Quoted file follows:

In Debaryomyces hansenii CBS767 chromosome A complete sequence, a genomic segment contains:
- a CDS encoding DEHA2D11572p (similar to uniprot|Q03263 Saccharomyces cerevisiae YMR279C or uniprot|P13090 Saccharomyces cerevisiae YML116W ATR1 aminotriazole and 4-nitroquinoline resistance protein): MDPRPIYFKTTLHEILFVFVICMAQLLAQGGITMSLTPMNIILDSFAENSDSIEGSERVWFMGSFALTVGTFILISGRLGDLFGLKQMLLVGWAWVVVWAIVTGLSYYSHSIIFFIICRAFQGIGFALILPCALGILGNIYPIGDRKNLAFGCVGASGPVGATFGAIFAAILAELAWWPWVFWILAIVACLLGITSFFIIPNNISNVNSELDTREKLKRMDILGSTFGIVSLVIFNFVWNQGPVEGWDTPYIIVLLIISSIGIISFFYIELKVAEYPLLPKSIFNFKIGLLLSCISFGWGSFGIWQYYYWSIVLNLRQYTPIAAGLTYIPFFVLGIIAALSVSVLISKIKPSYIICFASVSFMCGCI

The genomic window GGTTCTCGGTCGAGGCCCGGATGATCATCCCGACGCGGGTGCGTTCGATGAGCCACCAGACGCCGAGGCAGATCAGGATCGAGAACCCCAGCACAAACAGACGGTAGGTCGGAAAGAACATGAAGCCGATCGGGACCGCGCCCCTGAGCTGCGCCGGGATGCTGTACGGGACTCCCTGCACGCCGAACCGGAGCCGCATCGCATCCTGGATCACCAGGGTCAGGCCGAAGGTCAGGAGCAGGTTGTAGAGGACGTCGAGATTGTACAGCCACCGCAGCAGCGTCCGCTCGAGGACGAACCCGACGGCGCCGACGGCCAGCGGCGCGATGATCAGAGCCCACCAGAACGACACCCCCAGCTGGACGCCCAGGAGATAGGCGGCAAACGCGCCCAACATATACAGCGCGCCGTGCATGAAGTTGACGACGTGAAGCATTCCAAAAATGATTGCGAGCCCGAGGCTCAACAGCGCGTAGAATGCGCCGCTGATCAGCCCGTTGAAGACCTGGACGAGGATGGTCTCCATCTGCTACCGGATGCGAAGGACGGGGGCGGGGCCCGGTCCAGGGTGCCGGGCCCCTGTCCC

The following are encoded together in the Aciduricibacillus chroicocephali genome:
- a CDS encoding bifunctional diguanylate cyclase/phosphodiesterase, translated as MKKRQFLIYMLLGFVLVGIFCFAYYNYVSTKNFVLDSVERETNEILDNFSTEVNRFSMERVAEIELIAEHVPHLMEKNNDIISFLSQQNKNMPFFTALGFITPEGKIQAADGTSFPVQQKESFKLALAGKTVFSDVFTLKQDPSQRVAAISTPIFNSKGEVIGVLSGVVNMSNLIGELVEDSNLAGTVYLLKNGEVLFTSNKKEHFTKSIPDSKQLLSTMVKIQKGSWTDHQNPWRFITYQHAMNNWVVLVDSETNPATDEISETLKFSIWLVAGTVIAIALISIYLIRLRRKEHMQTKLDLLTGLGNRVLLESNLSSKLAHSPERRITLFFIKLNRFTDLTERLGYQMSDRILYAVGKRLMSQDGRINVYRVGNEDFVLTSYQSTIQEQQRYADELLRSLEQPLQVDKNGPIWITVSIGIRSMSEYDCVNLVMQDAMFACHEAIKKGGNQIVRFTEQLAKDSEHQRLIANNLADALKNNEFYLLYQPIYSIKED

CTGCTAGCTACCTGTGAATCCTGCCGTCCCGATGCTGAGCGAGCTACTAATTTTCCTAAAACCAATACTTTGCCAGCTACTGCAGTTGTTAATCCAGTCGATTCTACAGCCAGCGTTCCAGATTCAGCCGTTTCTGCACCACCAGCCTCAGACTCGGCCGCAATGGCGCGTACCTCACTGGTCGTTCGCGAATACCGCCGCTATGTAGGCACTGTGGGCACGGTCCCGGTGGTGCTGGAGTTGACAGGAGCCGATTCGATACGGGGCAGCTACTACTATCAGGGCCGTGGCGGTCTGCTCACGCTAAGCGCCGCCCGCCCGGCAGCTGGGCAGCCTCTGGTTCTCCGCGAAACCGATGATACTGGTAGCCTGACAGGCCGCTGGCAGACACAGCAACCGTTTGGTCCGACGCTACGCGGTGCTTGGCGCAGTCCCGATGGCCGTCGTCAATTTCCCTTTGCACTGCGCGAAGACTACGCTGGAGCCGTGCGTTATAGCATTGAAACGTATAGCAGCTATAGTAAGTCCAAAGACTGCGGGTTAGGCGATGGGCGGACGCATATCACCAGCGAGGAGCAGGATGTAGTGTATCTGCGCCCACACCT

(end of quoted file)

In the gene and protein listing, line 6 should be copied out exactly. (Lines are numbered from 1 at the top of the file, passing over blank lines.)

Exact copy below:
CTGCTAGCTACCTGTGAATCCTGCCGTCCCGATGCTGAGCGAGCTACTAATTTTCCTAAAACCAATACTTTGCCAGCTACTGCAGTTGTTAATCCAGTCGATTCTACAGCCAGCGTTCCAGATTCAGCCGTTTCTGCACCACCAGCCTCAGACTCGGCCGCAATGGCGCGTACCTCACTGGTCGTTCGCGAATACCGCCGCTATGTAGGCACTGTGGGCACGGTCCCGGTGGTGCTGGAGTTGACAGGAGCCGATTCGATACGGGGCAGCTACTACTATCAGGGCCGTGGCGGTCTGCTCACGCTAAGCGCCGCCCGCCCGGCAGCTGGGCAGCCTCTGGTTCTCCGCGAAACCGATGATACTGGTAGCCTGACAGGCCGCTGGCAGACACAGCAACCGTTTGGTCCGACGCTACGCGGTGCTTGGCGCAGTCCCGATGGCCGTCGTCAATTTCCCTTTGCACTGCGCGAAGACTACGCTGGAGCCGTGCGTTATAGCATTGAAACGTATAGCAGCTATAGTAAGTCCAAAGACTGCGGGTTAGGCGATGGGCGGACGCATATCACCAGCGAGGAGCAGGATGTAGTGTATCTGCGCCCACACCT